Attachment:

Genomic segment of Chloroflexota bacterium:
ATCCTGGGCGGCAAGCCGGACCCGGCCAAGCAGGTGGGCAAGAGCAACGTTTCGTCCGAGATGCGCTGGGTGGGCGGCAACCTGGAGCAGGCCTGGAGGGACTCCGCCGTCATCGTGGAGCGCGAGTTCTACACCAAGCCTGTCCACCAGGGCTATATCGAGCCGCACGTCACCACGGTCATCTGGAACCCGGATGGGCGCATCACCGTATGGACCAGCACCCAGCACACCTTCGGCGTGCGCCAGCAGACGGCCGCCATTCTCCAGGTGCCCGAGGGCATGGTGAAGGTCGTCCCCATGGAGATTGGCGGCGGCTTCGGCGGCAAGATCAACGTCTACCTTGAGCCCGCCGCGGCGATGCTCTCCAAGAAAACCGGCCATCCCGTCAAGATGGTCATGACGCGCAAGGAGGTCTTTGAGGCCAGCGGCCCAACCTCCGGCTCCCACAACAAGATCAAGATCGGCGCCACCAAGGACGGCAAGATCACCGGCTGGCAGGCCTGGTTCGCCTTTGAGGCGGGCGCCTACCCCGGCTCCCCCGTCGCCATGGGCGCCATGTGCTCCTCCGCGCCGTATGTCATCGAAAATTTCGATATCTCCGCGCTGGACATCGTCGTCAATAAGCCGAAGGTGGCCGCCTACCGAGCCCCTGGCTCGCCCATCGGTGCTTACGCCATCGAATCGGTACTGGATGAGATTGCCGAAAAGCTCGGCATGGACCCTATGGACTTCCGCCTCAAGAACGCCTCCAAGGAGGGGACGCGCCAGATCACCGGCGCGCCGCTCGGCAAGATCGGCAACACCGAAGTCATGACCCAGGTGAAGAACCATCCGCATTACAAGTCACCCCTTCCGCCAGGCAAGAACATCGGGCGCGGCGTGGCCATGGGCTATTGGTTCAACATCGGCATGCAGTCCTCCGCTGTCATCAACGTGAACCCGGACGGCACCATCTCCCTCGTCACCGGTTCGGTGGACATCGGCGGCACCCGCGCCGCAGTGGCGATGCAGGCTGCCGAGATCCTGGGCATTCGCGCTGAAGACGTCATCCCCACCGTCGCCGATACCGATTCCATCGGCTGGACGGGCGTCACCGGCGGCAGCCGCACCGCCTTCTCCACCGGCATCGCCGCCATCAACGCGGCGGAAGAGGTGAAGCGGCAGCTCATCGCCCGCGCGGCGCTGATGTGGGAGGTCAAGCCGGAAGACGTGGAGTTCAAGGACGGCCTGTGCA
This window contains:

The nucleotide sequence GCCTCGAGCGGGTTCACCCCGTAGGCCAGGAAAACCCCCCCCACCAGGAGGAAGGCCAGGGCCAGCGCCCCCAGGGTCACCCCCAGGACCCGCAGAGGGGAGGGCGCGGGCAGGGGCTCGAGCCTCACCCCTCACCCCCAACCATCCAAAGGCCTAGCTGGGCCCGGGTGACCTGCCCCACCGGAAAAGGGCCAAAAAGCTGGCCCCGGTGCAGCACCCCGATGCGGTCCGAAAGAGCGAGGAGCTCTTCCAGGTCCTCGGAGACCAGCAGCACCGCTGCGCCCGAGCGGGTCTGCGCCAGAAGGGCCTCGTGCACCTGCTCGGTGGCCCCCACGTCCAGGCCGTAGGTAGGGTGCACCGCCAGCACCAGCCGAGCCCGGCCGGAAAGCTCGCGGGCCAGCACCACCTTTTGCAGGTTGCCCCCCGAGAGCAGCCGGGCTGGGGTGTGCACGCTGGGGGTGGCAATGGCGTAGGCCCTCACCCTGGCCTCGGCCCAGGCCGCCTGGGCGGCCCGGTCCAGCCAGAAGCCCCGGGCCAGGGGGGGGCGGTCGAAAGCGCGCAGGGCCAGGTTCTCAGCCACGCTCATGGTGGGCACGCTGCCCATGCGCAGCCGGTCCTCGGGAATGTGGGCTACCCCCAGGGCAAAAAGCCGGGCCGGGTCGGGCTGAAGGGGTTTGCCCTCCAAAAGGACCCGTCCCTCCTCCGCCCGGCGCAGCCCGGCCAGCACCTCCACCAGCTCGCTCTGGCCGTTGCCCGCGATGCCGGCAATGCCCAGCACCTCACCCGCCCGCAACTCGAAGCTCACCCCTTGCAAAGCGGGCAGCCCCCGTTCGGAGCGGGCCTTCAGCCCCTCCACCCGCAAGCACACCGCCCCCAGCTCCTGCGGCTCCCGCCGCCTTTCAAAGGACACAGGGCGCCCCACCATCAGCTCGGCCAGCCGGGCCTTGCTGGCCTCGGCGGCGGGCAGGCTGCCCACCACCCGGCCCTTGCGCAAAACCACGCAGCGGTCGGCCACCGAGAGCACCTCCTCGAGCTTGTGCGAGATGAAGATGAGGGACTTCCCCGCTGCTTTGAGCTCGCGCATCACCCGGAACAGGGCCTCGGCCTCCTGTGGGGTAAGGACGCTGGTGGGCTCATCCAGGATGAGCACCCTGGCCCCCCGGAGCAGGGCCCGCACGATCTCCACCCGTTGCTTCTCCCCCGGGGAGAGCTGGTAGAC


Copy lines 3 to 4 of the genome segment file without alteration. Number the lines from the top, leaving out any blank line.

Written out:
This window contains:

The nucleotide sequence GCCTCGAGCGGGTTCACCCCGTAGGCCAGGAAAACCCCCCCCACCAGGAGGAAGGCCAGGGCCAGCGCCCCCAGGGTCACCCCCAGGACCCGCAGAGGGGAGGGCGCGGGCAGGGGCTCGAGCCTCACCCCTCACCCCCAACCATCCAAAGGCCTAGCTGGGCCCGGGTGACCTGCCCCACCGGAAAAGGGCCAAAAAGCTGGCCCCGGTGCAGCACCCCGATGCGGTCCGAAAGAGCGAGGAGCTCTTCCAGGTCCTCGGAGACCAGCAGCACCGCTGCGCCCGAGCGGGTCTGCGCCAGAAGGGCCTCGTGCACCTGCTCGGTGGCCCCCACGTCCAGGCCGTAGGTAGGGTGCACCGCCAGCACCAGCCGAGCCCGGCCGGAAAGCTCGCGGGCCAGCACCACCTTTTGCAGGTTGCCCCCCGAGAGCAGCCGGGCTGGGGTGTGCACGCTGGGGGTGGCAATGGCGTAGGCCCTCACCCTGGCCTCGGCCCAGGCCGCCTGGGCGGCCCGGTCCAGCCAGAAGCCCCGGGCCAGGGGGGGGCGGTCGAAAGCGCGCAGGGCCAGGTTCTCAGCCACGCTCATGGTGGGCACGCTGCCCATGCGCAGCCGGTCCTCGGGAATGTGGGCTACCCCCAGGGCAAAAAGCCGGGCCGGGTCGGGCTGAAGGGGTTTGCCCTCCAAAAGGACCCGTCCCTCCTCCGCCCGGCGCAGCCCGGCCAGCACCTCCACCAGCTCGCTCTGGCCGTTGCCCGCGATGCCGGCAATGCCCAGCACCTCACCCGCCCGCAACTCGAAGCTCACCCCTTGCAAAGCGGGCAGCCCCCGTTCGGAGCGGGCCTTCAGCCCCTCCACCCGCAAGCACACCGCCCCCAGCTCCTGCGGCTCCCGCCGCCTTTCAAAGGACACAGGGCGCCCCACCATCAGCTCGGCCAGCCGGGCCTTGCTGGCCTCGGCGGCGGGCAGGCTGCCCACCACCCGGCCCTTGCGCAAAACCACGCAGCGGTCGGCCACCGAGAGCACCTCCTCGAGCTTGTGCGAGATGAAGATGAGGGACTTCCCCGCTGCTTTGAGCTCGCGCATCACCCGGAACAGGGCCTCGGCCTCCTGTGGGGTAAGGACGCTGGTGGGCTCATCCAGGATGAGCACCCTGGCCCCCCGGAGCAGGGCCCGCACGATCTCCACCCGTTGCTTCTCCCCCGGGGAGAGCTGGTAGAC